John Sexton, NYU's president, is doing what he does best: selling. "You want to contrast the way NYU is in the city and Columbia is in the city," he tells me. Columbia's campus, sitting at the southern edge of Harlem, is a walled city, the more-than-metaphorical ivory tower. But at NYU, there's "not a single gate, not a single blade of grass," which isn't strictly true, but close enough for a great salesman burnishing his brand.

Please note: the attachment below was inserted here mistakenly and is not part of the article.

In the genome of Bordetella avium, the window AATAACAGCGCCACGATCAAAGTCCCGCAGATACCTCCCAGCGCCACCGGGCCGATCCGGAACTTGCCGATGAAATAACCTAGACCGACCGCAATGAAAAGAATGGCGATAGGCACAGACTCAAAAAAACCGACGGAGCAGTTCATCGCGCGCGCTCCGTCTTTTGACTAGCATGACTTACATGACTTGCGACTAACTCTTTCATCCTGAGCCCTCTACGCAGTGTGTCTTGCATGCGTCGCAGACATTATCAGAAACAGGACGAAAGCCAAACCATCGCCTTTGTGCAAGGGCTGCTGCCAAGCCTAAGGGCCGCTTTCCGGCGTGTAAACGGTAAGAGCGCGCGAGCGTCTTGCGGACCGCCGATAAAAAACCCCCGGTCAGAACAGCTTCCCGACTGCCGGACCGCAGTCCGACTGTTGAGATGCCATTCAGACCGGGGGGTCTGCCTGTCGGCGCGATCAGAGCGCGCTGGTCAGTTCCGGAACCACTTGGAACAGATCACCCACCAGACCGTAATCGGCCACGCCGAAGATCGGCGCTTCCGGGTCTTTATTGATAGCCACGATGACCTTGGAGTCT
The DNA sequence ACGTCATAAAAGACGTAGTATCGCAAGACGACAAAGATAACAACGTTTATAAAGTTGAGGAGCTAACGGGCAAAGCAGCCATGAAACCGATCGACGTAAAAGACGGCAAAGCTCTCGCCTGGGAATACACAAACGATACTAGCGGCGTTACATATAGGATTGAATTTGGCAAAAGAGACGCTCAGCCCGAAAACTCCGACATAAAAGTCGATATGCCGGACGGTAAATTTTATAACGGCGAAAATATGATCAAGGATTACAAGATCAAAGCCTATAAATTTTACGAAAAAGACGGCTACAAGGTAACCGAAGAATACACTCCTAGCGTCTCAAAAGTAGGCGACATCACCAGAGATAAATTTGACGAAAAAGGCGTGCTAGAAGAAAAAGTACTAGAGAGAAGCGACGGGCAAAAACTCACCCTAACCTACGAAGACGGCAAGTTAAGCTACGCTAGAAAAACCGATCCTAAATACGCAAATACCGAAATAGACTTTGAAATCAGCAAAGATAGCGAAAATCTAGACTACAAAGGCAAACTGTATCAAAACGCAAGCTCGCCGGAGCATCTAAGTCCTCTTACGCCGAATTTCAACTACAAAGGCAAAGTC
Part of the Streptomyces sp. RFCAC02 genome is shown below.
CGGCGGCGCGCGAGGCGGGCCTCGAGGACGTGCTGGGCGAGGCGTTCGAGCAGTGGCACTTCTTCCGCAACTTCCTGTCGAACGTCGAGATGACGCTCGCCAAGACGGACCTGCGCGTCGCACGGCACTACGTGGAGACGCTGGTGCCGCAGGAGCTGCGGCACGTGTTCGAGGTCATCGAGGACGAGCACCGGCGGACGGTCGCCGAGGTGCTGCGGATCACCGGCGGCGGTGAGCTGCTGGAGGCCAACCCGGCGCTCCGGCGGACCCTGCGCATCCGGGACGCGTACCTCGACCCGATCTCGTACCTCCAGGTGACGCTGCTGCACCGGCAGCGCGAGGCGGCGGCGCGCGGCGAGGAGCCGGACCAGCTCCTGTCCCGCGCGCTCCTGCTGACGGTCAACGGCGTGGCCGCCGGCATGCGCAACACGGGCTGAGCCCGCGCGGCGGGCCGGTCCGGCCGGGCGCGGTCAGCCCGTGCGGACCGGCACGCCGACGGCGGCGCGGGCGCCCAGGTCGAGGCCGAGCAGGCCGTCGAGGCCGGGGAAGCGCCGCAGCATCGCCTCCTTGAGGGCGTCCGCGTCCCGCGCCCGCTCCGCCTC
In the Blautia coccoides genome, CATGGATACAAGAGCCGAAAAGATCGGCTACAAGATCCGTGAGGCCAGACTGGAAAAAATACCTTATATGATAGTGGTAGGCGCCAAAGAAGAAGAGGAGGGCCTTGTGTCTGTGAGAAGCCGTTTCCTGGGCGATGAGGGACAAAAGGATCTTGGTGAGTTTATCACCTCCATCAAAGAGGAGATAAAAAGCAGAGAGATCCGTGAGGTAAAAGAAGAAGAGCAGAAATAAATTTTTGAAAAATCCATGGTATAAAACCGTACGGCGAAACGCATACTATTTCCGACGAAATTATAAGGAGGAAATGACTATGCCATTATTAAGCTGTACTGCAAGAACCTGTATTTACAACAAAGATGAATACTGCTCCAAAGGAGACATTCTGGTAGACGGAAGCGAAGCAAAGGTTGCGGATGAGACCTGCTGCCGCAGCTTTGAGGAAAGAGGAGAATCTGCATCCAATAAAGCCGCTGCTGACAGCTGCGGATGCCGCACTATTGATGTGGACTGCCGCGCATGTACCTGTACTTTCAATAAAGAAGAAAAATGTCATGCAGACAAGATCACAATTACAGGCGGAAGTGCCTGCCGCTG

Sexton is seated at a conference table in his office on the top floor of NYU's Bobst Library, wearing rumpled navy slacks and a sky-blue sweatshirt from his alma mater, Brooklyn Prep. "Frankly, I dress this way anytime I have an excuse," he says. When Sexton became president, ten years ago, many believed his drive was to elevate NYU to compete with the Ivy League. In fact, his ambition is grander. He sees the city and the university as a single unit, a node of talent and creativity and, of course, money. And he's not marketing only to the country's bright high-school students but also to the global meritocracy.